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Reports
January 2013
By  Randy Capps, Kristen McCabe and Michael Fix
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Reports
November 2011
By  Jeanne Batalova and Michael Fix
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Reports
June 2011
By  Margie McHugh and A.E. Challinor
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Reports
September 2010
By  Randy Capps and Michael Fix
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Policy Briefs
July 2010
By  Jeanne Batalova and Margie McHugh

Pages

Recent Activity

Reports
February 2017

Nearly 2 million college-educated immigrants in the United States, more than half coming with academic and professional credentials, are unable to fully utilize their professional skills and instead are stuck in low-skilled work or are unemployed. This report explores a range of programs and policies that are providing cutting-edge career navigation, relicensing, gap filling, and job search assistance to remedy this brain waste.

Commentaries
December 2016

As states work to build high-quality early childhood systems and implement the federal Workforce Innovation and Opportunity Act (WIOA) and Every Student Succeeds Act (ESSA), having detailed knowledge of the characteristics of immigrant parents can help maximize the effectiveness of programs that seek to improve child and family outcomes, as this commentary explains.

Fact Sheets
December 2016

These fact sheets provide a sociodemographic sketch of parents with children ages 0 to 8 in the 30 states with the largest number of immigrant families, offering data and analysis of some of the key parental characteristics to help stakeholders identify populations that could be targets for early childhood and parent-focused programs working to improve child and parent outcomes.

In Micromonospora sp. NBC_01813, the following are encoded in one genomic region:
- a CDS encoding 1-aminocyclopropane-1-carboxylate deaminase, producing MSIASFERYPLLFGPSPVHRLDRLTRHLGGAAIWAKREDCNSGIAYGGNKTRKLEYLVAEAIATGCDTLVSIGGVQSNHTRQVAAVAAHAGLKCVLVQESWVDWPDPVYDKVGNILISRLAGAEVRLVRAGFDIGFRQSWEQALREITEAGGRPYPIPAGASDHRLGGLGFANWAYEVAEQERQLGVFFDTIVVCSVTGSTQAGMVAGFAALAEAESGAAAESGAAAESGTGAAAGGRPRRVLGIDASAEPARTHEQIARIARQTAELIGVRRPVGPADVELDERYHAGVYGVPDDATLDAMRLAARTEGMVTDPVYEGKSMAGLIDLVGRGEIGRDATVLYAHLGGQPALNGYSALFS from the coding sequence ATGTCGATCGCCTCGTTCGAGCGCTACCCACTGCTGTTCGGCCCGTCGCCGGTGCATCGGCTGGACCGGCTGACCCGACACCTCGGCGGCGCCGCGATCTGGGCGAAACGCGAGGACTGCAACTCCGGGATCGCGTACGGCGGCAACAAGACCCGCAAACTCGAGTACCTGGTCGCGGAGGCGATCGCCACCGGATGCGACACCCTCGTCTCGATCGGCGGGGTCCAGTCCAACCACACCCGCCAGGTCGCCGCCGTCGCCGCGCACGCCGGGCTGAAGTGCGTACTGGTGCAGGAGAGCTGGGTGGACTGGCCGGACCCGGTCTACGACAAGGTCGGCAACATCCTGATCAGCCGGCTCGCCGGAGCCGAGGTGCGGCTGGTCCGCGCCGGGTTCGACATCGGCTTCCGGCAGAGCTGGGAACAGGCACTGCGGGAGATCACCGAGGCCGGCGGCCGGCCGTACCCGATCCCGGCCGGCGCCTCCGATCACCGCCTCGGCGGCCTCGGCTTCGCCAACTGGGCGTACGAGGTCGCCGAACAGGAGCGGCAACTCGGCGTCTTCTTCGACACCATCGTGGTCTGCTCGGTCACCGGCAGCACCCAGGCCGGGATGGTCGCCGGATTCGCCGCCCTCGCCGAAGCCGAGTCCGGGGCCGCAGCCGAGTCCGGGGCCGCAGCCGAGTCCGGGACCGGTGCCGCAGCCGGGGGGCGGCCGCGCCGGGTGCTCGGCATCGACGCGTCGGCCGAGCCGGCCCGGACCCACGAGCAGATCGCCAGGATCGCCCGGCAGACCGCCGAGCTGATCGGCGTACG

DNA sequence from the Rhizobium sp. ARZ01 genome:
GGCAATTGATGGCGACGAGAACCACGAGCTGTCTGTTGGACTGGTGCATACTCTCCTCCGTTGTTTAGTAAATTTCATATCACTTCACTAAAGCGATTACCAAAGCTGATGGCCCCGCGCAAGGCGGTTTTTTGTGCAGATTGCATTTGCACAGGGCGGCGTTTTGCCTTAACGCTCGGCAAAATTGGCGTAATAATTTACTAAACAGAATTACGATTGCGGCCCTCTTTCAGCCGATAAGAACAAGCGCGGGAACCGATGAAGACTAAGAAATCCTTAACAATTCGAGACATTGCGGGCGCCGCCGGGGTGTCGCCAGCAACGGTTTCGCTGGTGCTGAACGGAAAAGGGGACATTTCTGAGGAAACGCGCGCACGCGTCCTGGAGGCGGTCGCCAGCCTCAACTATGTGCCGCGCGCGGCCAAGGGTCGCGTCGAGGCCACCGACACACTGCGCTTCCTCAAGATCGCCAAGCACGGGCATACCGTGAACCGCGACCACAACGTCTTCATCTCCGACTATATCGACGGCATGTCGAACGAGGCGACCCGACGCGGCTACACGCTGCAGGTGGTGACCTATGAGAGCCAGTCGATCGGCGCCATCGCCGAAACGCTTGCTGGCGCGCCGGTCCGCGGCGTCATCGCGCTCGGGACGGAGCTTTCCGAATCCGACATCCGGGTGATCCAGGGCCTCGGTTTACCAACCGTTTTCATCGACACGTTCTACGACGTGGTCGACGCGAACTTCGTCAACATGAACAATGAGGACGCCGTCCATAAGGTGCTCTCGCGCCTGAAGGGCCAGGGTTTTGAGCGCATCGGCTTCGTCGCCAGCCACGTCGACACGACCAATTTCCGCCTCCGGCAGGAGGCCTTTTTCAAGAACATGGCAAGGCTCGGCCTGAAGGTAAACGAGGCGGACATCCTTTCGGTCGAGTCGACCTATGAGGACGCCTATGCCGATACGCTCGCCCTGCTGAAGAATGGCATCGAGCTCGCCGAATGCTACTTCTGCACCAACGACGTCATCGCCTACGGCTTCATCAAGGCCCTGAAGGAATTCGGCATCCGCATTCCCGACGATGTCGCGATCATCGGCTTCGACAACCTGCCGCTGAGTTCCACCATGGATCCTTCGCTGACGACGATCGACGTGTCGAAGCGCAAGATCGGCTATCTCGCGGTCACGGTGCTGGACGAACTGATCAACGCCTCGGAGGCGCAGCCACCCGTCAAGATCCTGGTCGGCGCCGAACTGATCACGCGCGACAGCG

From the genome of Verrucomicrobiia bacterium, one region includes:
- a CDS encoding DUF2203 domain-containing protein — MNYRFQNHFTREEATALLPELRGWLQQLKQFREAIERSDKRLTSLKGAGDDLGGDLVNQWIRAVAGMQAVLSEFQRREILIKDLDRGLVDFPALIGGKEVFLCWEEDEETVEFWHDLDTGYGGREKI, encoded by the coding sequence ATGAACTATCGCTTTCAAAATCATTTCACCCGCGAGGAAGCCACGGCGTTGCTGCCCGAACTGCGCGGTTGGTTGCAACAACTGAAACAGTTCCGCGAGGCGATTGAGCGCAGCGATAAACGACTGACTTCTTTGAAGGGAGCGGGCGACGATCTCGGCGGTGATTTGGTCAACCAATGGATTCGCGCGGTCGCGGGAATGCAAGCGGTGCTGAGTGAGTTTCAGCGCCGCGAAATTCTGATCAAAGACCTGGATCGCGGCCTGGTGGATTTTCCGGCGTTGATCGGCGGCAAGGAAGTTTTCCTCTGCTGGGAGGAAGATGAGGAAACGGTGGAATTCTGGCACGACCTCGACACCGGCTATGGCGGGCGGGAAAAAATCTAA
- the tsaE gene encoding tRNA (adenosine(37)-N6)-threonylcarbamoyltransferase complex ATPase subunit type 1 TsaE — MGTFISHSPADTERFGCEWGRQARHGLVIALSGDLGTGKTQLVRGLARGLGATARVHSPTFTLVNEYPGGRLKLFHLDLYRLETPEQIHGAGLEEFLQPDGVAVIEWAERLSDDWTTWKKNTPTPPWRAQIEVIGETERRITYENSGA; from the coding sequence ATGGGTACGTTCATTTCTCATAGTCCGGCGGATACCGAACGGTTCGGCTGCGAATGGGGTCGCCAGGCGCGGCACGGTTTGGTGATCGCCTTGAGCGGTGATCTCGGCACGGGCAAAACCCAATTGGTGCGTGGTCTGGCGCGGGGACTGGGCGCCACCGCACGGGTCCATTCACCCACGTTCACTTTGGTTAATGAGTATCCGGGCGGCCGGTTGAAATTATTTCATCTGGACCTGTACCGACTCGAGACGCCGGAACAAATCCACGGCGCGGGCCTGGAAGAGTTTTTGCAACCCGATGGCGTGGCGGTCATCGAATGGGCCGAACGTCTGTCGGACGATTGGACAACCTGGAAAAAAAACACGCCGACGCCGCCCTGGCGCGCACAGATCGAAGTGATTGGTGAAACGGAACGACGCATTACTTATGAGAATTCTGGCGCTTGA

Video, Expert Q&A
December 6, 2016

Nearly 2 million college-educated immigrants in the United States are stuck in low-skilled jobs or are unemployed—a phenomenon known as brain waste. In this brief video, MPI researchers discuss their key findings on immigrant skill underutilization and the resulting billions of dollars in unrealized wages and forgone federal, state, and local tax receipts.

Fact Sheets
December 2016

Across the United States, nearly 2 million immigrants with college degrees are unemployed or stuck in low-skilled jobs. This skill underutilization, known as “brain waste,” varies significantly by state. These fact sheets offer a profile of these highly skilled immigrants and estimate their forgone earnings and resulting unrealized tax receipts in eight states: California, Florida, Michigan, New York, Ohio, Oregon, Texas, and Washington.

Reports
December 2016

Nearly 2 million immigrants with college degrees in the United States—one out of every four—are employed in low-skilled jobs or unable to find work. This report explores this skill underutilization, often referred to as brain waste, and offers the first-ever economic costs of underemployment for immigrants in the United States: More than $39 billion in forgone wages and a resulting $10 billion in unrealized tax receipts.

Reports
November 2016

Two-generation programs that weave together early childhood learning with adult-focused programs hold great potential to break cycles of intergenerational poverty for low-income parents with young children. Little research has been done on how these programs succeed with immigrant families. This report studies select programs and offers analysis of the sociodemographic characteristics of U.S. parents with young children.

Fact Sheets
October 2016

The immigrant population in the Kansas City region has grown rapidly over the past 25 years, contributing to overall population growth in the area. This fact sheet describes immigrants in the metro area, examining their origins, industries of employment, income and poverty levels, English proficiency, educational attainment, and more.

Pages